Wednesday, July 30, 2014

Dyeing with Stinging Nettle

Here is a 3 gallon pot of fresh Nettles. Early Monday morning, I harvested them by hand from my garden, and then gently tore the leaves to expose more of the cell walls to the water.   This will simmer for hours & eventually release its color so that I can dye with it. I, personally, don't use any synthetic dyes. It is necessary to use a mordant to make the color stay. Most often I use alum, but copper, tin and iron are sometimes used too.  For this dye bath, I'll use alum, but not yet.

Clothing dyed with Nettle is energetically protective to the wearer.  It is also magically transformative.  Do you know the story of the Twelve Wild Swans?  Rose must save her brothers by making each of them a nettle shirt.

After simmering for an hour or so, the water is beginning to show a hint of color.  

You might have noticed that I harvested these nettles at the height of summer.  Early in the spring, I love to eat tender young nettles.  they're deeply nourishing, but we can't eat them now because they would be irritating to our urinary tracts.  Once the dangling flowers have made an appearance, the time for eating nettles has passed.  These flowers have even gone to seed, and so I've put all of that - leaves, stems and seed heads - into the dye bath.

 Starting to see a little more color after 2 more hours.  I'll let this sit overnight and then return it to a simmer in the morning.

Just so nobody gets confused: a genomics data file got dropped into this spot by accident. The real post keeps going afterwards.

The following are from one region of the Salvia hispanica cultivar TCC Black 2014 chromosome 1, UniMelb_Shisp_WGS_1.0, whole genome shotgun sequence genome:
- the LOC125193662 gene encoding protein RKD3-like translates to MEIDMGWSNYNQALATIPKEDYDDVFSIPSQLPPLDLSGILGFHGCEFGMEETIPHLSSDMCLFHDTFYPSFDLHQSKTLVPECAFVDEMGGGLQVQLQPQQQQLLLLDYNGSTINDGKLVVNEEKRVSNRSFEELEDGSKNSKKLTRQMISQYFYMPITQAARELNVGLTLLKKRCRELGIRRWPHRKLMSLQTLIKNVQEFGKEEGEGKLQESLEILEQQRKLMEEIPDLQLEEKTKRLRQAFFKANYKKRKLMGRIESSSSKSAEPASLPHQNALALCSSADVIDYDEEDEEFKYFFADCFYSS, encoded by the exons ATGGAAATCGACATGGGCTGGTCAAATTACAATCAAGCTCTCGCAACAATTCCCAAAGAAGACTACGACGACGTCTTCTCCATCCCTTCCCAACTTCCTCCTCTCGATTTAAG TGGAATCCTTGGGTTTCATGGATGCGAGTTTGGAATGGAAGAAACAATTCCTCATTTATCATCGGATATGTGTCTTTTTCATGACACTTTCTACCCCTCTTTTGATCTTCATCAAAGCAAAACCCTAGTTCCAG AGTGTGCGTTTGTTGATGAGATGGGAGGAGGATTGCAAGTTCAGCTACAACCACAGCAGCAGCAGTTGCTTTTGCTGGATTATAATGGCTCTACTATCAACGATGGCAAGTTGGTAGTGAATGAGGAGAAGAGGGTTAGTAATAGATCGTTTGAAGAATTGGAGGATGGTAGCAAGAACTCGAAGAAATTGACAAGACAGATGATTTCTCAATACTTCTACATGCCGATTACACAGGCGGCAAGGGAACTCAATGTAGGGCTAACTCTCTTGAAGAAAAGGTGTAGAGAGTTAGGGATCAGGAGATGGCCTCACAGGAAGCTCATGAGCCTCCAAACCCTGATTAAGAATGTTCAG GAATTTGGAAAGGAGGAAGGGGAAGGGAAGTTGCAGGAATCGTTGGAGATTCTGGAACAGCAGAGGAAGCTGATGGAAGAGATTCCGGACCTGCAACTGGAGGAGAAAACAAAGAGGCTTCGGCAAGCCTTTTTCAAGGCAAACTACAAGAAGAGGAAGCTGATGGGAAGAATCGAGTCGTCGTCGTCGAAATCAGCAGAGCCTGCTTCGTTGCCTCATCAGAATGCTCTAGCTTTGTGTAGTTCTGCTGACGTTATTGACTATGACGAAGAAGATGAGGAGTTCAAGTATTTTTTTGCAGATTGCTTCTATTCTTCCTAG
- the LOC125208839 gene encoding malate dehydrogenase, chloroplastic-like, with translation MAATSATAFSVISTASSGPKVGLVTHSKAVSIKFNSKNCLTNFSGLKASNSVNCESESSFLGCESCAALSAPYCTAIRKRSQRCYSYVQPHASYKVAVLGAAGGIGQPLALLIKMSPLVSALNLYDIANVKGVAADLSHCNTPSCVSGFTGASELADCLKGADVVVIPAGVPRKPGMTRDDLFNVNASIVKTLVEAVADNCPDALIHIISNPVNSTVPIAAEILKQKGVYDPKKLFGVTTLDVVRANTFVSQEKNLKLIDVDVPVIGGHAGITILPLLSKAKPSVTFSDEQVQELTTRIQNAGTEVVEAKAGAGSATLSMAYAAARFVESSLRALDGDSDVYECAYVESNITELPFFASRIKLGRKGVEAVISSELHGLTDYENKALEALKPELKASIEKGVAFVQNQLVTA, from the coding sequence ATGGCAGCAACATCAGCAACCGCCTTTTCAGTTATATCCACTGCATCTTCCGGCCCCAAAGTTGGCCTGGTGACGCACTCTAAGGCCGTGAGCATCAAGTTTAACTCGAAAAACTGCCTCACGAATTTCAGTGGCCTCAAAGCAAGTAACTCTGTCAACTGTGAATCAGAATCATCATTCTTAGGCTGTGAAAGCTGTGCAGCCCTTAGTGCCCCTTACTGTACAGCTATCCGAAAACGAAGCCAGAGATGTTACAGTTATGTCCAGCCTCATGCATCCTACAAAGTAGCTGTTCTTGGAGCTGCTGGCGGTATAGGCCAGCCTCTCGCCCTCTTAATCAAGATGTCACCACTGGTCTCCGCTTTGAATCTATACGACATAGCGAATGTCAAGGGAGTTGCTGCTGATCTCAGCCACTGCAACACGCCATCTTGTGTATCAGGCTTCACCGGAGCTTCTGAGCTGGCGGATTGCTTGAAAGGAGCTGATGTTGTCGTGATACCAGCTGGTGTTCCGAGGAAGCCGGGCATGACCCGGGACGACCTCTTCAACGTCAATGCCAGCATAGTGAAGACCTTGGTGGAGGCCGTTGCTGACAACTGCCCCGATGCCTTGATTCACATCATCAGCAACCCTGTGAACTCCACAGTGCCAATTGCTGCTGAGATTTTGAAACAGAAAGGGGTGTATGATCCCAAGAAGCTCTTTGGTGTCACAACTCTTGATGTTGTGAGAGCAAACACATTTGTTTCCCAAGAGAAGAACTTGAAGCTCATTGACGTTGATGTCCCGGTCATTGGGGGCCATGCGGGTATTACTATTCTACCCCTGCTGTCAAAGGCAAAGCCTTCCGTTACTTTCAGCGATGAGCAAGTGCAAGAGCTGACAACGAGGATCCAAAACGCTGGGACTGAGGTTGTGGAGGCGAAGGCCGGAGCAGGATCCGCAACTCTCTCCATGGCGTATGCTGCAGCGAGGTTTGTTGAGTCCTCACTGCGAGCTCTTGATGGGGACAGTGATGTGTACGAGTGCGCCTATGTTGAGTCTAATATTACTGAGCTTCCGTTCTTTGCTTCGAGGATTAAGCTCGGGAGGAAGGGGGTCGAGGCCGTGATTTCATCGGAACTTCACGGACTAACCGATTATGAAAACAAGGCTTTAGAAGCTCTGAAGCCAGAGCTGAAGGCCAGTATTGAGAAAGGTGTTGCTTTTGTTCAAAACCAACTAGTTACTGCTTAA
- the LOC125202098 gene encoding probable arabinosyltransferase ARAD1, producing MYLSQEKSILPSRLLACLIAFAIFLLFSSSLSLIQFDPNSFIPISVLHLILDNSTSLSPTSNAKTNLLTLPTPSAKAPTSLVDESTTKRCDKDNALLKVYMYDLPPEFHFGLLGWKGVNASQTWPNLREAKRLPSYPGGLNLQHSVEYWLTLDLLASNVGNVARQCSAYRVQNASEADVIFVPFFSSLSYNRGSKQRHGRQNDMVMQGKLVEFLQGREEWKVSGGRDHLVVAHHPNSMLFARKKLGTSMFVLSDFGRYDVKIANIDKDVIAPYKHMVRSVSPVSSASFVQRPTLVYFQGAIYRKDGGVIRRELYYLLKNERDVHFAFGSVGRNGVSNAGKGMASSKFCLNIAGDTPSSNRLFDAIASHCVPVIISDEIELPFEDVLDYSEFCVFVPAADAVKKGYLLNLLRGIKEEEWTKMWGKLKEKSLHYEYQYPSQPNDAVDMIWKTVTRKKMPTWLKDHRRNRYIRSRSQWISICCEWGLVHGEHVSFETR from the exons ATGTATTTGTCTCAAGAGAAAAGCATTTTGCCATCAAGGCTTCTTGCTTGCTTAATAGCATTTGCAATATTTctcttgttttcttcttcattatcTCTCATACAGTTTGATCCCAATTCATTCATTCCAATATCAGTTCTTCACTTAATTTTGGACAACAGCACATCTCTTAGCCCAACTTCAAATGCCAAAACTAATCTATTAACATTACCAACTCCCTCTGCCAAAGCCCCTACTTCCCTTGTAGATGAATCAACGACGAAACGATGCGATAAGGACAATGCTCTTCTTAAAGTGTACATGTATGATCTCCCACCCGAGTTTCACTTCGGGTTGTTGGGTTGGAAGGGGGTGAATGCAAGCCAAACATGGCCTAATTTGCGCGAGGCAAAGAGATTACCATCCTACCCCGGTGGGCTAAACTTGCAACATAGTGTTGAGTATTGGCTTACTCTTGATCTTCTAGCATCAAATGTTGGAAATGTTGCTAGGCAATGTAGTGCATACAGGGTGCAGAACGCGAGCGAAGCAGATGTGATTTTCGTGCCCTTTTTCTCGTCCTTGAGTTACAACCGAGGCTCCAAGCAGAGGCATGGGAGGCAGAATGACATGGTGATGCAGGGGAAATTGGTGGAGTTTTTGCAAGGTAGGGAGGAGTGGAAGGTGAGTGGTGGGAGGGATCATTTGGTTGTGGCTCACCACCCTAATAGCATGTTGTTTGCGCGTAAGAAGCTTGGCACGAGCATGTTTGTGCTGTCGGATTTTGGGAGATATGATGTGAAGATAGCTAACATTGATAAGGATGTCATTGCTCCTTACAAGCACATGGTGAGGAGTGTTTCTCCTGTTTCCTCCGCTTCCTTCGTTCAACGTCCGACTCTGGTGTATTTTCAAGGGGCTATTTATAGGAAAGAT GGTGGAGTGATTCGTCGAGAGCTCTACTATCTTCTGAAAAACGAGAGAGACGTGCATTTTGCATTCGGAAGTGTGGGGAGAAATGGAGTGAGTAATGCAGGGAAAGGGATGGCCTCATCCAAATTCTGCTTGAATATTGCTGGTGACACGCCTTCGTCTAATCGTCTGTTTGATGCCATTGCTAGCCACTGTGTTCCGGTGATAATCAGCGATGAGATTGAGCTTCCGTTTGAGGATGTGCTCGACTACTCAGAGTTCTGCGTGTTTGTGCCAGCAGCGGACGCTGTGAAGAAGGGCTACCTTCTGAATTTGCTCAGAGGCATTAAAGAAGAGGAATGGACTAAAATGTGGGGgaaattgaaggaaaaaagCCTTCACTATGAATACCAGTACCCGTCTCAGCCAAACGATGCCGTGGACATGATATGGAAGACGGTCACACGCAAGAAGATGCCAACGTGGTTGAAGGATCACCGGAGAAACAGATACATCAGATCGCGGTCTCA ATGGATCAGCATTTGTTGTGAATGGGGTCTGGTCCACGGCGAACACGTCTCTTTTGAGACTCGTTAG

In the morning, I simmered for another 2 hours, and then let it sit all day.

By evening, 30 hours since I first started the pot of Nettles on the stove, there is deep color in the water.  I carefully strained out the plant material and gifted it to the compost pile.

This is when I added the alum, about 1/2 cup.  This method of dyeing is called Vat Dyeing.  The alum is added directly to the dye bath instead of soaking the fibers in mordant first.

I'm only dyeing silk pieces, and silk takes color very readily, so this method is very effective.

Sometimes the first piece from a dye bath is... um... less pleasing to the eye than the subsequent pieces. So I put in one silk camisole which I'll keep for myself in case the bath needs to be tweaked in some way.

This is after 20 minutes in the bath.  Sort of a golden glow.

And this is after about 45 minutes, rinsed but not washed.  I like it!  No tweaking necessary for this pot of color.

I like deep color saturation, so I turned off the flame under the pot, put in a silk sarong, and left it soaking overnight.  Beautiful gold.

This morning, after I took the sarong out, I added 4 more silk camisoles.  They'll stay in all day, and I'll take them out for rinsing and washing when I get home from the shop.

This photo shows you how there is nearly no color left in the water - it has all been taken up by the silk fibers.

Magical process...